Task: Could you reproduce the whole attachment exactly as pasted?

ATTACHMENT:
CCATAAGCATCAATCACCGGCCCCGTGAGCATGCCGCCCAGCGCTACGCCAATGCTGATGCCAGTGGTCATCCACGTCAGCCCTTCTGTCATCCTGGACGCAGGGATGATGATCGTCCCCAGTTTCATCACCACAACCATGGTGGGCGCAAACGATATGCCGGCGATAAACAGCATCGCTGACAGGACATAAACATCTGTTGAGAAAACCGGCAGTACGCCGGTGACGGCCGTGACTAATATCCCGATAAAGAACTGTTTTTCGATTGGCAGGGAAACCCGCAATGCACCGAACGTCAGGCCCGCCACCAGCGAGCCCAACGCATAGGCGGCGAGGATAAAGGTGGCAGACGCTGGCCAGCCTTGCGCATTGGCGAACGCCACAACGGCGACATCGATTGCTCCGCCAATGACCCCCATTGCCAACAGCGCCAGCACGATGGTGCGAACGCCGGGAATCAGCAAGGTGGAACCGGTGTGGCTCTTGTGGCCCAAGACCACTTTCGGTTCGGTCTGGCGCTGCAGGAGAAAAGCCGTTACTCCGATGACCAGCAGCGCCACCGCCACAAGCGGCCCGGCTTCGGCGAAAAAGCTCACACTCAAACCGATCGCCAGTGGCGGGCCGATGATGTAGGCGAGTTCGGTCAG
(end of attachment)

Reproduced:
CCATAAGCATCAATCACCGGCCCCGTGAGCATGCCGCCCAGCGCTACGCCAATGCTGATGCCAGTGGTCATCCACGTCAGCCCTTCTGTCATCCTGGACGCAGGGATGATGATCGTCCCCAGTTTCATCACCACAACCATGGTGGGCGCAAACGATATGCCGGCGATAAACAGCATCGCTGACAGGACATAAACATCTGTTGAGAAAACCGGCAGTACGCCGGTGACGGCCGTGACTAATATCCCGATAAAGAACTGTTTTTCGATTGGCAGGGAAACCCGCAATGCACCGAACGTCAGGCCCGCCACCAGCGAGCCCAACGCATAGGCGGCGAGGATAAAGGTGGCAGACGCTGGCCAGCCTTGCGCATTGGCGAACGCCACAACGGCGACATCGATTGCTCCGCCAATGACCCCCATTGCCAACAGCGCCAGCACGATGGTGCGAACGCCGGGAATCAGCAAGGTGGAACCGGTGTGGCTCTTGTGGCCCAAGACCACTTTCGGTTCGGTCTGGCGCTGCAGGAGAAAAGCCGTTACTCCGATGACCAGCAGCGCCACCGCCACAAGCGGCCCGGCTTCGGCGAAAAAGCTCACACTCAAACCGATCGCCAGTGGCGGGCCGATGATGTAGGCGAGTTCGGTCAG